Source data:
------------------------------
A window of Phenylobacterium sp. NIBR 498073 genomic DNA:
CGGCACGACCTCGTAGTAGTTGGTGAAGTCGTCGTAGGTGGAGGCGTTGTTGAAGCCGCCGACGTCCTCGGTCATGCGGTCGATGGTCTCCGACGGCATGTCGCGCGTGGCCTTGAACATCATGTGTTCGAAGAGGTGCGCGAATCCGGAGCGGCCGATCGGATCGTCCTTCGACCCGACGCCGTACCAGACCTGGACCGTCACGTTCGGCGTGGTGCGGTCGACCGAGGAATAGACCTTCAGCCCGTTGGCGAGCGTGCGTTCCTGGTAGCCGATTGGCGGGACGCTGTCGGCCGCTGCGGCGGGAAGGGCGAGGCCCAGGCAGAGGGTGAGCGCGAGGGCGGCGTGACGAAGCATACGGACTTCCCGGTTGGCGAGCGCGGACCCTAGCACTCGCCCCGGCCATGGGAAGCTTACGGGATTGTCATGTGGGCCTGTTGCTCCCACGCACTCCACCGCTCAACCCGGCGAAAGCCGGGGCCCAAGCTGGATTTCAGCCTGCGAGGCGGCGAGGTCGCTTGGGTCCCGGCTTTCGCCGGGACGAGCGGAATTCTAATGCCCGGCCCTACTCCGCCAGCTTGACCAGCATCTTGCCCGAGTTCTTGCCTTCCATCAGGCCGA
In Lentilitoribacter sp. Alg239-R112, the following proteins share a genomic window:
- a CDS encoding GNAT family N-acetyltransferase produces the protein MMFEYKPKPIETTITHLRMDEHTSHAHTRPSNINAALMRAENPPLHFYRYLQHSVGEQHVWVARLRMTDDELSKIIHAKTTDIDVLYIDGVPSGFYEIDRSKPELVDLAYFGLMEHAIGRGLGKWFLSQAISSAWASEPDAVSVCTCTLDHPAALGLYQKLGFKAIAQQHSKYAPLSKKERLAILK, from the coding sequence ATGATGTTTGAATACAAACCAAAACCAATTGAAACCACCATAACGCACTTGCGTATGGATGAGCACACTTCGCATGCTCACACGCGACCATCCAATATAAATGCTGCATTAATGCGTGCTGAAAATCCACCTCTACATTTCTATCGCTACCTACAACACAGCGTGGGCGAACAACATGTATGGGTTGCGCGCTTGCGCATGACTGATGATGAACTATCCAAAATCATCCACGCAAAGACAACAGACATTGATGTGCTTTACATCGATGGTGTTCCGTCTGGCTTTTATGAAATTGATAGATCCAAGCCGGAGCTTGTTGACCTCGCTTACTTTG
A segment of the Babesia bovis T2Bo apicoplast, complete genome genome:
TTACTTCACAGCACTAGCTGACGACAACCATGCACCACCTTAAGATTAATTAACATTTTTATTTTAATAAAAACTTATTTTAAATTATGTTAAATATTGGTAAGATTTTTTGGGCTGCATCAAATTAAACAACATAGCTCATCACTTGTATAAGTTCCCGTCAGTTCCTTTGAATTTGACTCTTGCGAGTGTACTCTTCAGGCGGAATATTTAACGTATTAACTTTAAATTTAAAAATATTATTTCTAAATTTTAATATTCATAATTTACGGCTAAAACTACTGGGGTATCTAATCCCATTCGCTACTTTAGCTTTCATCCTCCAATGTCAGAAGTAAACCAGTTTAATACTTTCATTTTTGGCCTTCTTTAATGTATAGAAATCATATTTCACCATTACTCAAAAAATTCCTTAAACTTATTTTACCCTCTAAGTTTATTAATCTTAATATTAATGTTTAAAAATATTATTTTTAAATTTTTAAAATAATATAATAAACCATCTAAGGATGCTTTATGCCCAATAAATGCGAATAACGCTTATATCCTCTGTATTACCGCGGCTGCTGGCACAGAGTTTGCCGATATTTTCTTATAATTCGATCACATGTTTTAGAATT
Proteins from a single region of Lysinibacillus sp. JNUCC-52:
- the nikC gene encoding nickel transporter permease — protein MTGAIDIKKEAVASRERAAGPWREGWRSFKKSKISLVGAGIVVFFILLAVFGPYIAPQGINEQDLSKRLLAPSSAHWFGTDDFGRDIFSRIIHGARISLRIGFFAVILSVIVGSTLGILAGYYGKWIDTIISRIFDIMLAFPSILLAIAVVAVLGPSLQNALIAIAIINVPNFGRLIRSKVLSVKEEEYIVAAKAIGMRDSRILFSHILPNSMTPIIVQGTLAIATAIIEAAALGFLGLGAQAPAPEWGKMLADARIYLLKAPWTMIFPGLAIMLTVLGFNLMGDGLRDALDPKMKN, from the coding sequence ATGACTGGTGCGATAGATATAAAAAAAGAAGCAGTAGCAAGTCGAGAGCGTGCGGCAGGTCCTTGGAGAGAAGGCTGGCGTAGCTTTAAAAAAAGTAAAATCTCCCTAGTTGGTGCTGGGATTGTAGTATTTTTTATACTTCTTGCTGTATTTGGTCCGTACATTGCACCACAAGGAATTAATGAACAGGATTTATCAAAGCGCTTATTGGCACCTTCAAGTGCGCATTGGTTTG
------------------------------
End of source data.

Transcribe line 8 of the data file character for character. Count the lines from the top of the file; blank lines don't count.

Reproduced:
- the nikC gene encoding nickel transporter permease — protein MTGAIDIKKEAVASRERAAGPWREGWRSFKKSKISLVGAGIVVFFILLAVFGPYIAPQGINEQDLSKRLLAPSSAHWFGTDDFGRDIFSRIIHGARISLRIGFFAVILSVIVGSTLGILAGYYGKWIDTIISRIFDIMLAFPSILLAIAVVAVLGPSLQNALIAIAIINVPNFGRLIRSKVLSVKEEEYIVAAKAIGMRDSRILFSHILPNSMTPIIVQGTLAIATAIIEAAALGFLGLGAQAPAPEWGKMLADARIYLLKAPWTMIFPGLAIMLTVLGFNLMGDGLRDALDPKMKN, from the coding sequence ATGACTGGTGCGATAGATATAAAAAAAGAAGCAGTAGCAAGTCGAGAGCGTGCGGCAGGTCCTTGGAGAGAAGGCTGGCGTAGCTTTAAAAAAAGTAAAATCTCCCTAGTTGGTGCTGGGATTGTAGTATTTTTTATACTTCTTGCTGTATTTGGTCCGTACATTGCACCACAAGGAATTAATGAACAGGATTTATCAAAGCGCTTATTGGCACCTTCAAGTGCGCATTGGTTTG